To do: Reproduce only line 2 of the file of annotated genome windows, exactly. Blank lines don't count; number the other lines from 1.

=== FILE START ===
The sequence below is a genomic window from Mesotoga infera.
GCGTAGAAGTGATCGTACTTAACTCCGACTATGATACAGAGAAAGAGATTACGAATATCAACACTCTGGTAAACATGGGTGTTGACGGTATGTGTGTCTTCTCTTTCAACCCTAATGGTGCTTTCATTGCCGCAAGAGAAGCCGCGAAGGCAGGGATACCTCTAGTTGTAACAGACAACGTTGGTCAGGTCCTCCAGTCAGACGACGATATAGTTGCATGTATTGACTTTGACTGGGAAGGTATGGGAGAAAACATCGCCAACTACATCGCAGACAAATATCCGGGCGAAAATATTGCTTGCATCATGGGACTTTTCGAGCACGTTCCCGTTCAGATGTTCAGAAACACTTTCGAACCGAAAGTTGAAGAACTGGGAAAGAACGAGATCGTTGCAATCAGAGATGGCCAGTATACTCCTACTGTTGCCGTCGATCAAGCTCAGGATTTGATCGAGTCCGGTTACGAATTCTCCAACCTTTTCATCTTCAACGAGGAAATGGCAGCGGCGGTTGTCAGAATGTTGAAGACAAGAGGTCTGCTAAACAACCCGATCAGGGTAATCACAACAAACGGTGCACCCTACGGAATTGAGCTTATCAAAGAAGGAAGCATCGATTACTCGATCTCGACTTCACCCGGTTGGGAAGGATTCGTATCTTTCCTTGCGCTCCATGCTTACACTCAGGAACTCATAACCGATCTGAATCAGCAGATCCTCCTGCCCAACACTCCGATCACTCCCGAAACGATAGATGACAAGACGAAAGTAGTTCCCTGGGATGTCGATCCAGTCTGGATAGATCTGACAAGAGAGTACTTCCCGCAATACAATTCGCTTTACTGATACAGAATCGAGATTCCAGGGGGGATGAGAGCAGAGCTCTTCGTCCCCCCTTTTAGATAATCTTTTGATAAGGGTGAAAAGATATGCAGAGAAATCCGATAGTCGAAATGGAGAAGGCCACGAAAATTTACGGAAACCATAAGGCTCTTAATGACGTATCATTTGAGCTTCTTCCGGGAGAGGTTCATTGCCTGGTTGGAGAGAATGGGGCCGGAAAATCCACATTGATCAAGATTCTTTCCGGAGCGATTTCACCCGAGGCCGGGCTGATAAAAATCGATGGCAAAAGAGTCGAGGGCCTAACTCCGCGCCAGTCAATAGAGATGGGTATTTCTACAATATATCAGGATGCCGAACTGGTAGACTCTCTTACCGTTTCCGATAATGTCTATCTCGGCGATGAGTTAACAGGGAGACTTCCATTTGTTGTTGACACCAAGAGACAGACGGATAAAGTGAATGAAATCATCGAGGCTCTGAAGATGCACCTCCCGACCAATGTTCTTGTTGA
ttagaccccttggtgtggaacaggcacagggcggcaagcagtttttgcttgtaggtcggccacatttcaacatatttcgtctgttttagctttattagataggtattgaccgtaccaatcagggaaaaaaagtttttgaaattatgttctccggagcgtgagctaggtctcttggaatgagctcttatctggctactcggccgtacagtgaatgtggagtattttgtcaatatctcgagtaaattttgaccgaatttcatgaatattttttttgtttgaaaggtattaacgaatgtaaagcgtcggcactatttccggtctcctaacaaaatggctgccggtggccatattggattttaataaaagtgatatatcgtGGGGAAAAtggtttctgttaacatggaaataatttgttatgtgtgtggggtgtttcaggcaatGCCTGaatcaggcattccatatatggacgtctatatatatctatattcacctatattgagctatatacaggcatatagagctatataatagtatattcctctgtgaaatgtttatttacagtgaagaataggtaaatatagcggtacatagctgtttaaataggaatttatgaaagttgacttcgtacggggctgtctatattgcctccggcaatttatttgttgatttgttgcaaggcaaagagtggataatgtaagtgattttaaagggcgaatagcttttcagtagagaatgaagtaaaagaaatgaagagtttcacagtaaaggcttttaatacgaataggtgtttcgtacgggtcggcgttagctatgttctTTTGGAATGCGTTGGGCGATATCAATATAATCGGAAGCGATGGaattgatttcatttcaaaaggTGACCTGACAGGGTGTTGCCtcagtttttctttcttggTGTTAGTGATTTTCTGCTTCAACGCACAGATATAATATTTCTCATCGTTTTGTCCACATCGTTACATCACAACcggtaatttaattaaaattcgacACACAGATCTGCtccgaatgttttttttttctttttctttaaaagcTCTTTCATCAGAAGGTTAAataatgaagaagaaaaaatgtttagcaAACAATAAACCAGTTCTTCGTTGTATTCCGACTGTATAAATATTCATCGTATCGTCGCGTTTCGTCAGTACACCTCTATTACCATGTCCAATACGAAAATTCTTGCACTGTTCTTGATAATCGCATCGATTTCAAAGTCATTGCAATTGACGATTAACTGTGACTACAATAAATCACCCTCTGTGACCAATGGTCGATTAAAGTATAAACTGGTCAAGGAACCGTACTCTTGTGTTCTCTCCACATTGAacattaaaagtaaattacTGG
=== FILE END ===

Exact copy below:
GCGTAGAAGTGATCGTACTTAACTCCGACTATGATACAGAGAAAGAGATTACGAATATCAACACTCTGGTAAACATGGGTGTTGACGGTATGTGTGTCTTCTCTTTCAACCCTAATGGTGCTTTCATTGCCGCAAGAGAAGCCGCGAAGGCAGGGATACCTCTAGTTGTAACAGACAACGTTGGTCAGGTCCTCCAGTCAGACGACGATATAGTTGCATGTATTGACTTTGACTGGGAAGGTATGGGAGAAAACATCGCCAACTACATCGCAGACAAATATCCGGGCGAAAATATTGCTTGCATCATGGGACTTTTCGAGCACGTTCCCGTTCAGATGTTCAGAAACACTTTCGAACCGAAAGTTGAAGAACTGGGAAAGAACGAGATCGTTGCAATCAGAGATGGCCAGTATACTCCTACTGTTGCCGTCGATCAAGCTCAGGATTTGATCGAGTCCGGTTACGAATTCTCCAACCTTTTCATCTTCAACGAGGAAATGGCAGCGGCGGTTGTCAGAATGTTGAAGACAAGAGGTCTGCTAAACAACCCGATCAGGGTAATCACAACAAACGGTGCACCCTACGGAATTGAGCTTATCAAAGAAGGAAGCATCGATTACTCGATCTCGACTTCACCCGGTTGGGAAGGATTCGTATCTTTCCTTGCGCTCCATGCTTACACTCAGGAACTCATAACCGATCTGAATCAGCAGATCCTCCTGCCCAACACTCCGATCACTCCCGAAACGATAGATGACAAGACGAAAGTAGTTCCCTGGGATGTCGATCCAGTCTGGATAGATCTGACAAGAGAGTACTTCCCGCAATACAATTCGCTTTACTGATACAGAATCGAGATTCCAGGGGGGATGAGAGCAGAGCTCTTCGTCCCCCCTTTTAGATAATCTTTTGATAAGGGTGAAAAGATATGCAGAGAAATCCGATAGTCGAAATGGAGAAGGCCACGAAAATTTACGGAAACCATAAGGCTCTTAATGACGTATCATTTGAGCTTCTTCCGGGAGAGGTTCATTGCCTGGTTGGAGAGAATGGGGCCGGAAAATCCACATTGATCAAGATTCTTTCCGGAGCGATTTCACCCGAGGCCGGGCTGATAAAAATCGATGGCAAAAGAGTCGAGGGCCTAACTCCGCGCCAGTCAATAGAGATGGGTATTTCTACAATATATCAGGATGCCGAACTGGTAGACTCTCTTACCGTTTCCGATAATGTCTATCTCGGCGATGAGTTAACAGGGAGACTTCCATTTGTTGTTGACACCAAGAGACAGACGGATAAAGTGAATGAAATCATCGAGGCTCTGAAGATGCACCTCCCGACCAATGTTCTTGTTGA